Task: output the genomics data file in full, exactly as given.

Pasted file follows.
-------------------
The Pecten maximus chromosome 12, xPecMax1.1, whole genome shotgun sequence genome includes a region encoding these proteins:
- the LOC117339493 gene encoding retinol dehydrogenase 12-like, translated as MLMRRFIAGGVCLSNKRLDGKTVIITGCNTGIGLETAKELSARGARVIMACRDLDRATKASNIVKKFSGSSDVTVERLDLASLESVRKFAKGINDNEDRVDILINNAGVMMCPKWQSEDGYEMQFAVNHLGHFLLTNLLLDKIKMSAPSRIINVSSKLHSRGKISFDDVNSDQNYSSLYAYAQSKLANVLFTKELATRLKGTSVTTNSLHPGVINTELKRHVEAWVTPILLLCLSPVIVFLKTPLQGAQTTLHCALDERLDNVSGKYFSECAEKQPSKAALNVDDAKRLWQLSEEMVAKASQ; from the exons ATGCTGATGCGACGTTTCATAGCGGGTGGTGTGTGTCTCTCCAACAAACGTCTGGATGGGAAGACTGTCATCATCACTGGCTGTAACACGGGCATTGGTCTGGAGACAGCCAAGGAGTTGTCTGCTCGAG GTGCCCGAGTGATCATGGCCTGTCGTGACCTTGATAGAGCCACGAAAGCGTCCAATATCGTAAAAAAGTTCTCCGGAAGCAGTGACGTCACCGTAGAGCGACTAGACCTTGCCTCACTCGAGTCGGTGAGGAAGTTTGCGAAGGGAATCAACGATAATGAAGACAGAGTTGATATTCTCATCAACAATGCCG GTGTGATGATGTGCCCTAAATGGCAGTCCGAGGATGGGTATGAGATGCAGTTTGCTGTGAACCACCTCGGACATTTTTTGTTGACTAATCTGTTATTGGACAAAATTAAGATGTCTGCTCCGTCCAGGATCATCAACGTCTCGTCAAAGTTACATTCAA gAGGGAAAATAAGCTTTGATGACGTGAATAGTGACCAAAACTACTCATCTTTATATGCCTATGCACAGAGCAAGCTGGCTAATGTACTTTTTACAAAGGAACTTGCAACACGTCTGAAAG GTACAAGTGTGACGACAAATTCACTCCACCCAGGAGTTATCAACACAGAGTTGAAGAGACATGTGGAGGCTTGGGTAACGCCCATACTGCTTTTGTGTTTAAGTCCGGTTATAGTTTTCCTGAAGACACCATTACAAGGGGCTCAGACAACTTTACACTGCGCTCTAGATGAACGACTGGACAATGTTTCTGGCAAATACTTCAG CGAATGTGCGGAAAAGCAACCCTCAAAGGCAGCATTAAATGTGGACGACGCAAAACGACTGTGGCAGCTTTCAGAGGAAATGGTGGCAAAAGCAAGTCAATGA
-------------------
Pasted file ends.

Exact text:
The Pecten maximus chromosome 12, xPecMax1.1, whole genome shotgun sequence genome includes a region encoding these proteins:
- the LOC117339493 gene encoding retinol dehydrogenase 12-like, translated as MLMRRFIAGGVCLSNKRLDGKTVIITGCNTGIGLETAKELSARGARVIMACRDLDRATKASNIVKKFSGSSDVTVERLDLASLESVRKFAKGINDNEDRVDILINNAGVMMCPKWQSEDGYEMQFAVNHLGHFLLTNLLLDKIKMSAPSRIINVSSKLHSRGKISFDDVNSDQNYSSLYAYAQSKLANVLFTKELATRLKGTSVTTNSLHPGVINTELKRHVEAWVTPILLLCLSPVIVFLKTPLQGAQTTLHCALDERLDNVSGKYFSECAEKQPSKAALNVDDAKRLWQLSEEMVAKASQ; from the exons ATGCTGATGCGACGTTTCATAGCGGGTGGTGTGTGTCTCTCCAACAAACGTCTGGATGGGAAGACTGTCATCATCACTGGCTGTAACACGGGCATTGGTCTGGAGACAGCCAAGGAGTTGTCTGCTCGAG GTGCCCGAGTGATCATGGCCTGTCGTGACCTTGATAGAGCCACGAAAGCGTCCAATATCGTAAAAAAGTTCTCCGGAAGCAGTGACGTCACCGTAGAGCGACTAGACCTTGCCTCACTCGAGTCGGTGAGGAAGTTTGCGAAGGGAATCAACGATAATGAAGACAGAGTTGATATTCTCATCAACAATGCCG GTGTGATGATGTGCCCTAAATGGCAGTCCGAGGATGGGTATGAGATGCAGTTTGCTGTGAACCACCTCGGACATTTTTTGTTGACTAATCTGTTATTGGACAAAATTAAGATGTCTGCTCCGTCCAGGATCATCAACGTCTCGTCAAAGTTACATTCAA gAGGGAAAATAAGCTTTGATGACGTGAATAGTGACCAAAACTACTCATCTTTATATGCCTATGCACAGAGCAAGCTGGCTAATGTACTTTTTACAAAGGAACTTGCAACACGTCTGAAAG GTACAAGTGTGACGACAAATTCACTCCACCCAGGAGTTATCAACACAGAGTTGAAGAGACATGTGGAGGCTTGGGTAACGCCCATACTGCTTTTGTGTTTAAGTCCGGTTATAGTTTTCCTGAAGACACCATTACAAGGGGCTCAGACAACTTTACACTGCGCTCTAGATGAACGACTGGACAATGTTTCTGGCAAATACTTCAG CGAATGTGCGGAAAAGCAACCCTCAAAGGCAGCATTAAATGTGGACGACGCAAAACGACTGTGGCAGCTTTCAGAGGAAATGGTGGCAAAAGCAAGTCAATGA